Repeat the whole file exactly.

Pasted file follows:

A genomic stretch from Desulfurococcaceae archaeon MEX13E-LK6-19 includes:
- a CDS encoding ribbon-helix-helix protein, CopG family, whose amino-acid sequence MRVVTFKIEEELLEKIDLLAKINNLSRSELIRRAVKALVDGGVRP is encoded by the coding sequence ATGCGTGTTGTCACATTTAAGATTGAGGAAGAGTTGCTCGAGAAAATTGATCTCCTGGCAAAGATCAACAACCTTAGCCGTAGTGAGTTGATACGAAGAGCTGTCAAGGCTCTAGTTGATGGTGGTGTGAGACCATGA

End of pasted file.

A genomic stretch from Desulfurococcaceae archaeon MEX13E-LK6-19 includes:
- a CDS encoding ribbon-helix-helix protein, CopG family, whose amino-acid sequence MRVVTFKIEEELLEKIDLLAKINNLSRSELIRRAVKALVDGGVRP is encoded by the coding sequence ATGCGTGTTGTCACATTTAAGATTGAGGAAGAGTTGCTCGAGAAAATTGATCTCCTGGCAAAGATCAACAACCTTAGCCGTAGTGAGTTGATACGAAGAGCTGTCAAGGCTCTAGTTGATGGTGGTGTGAGACCATGA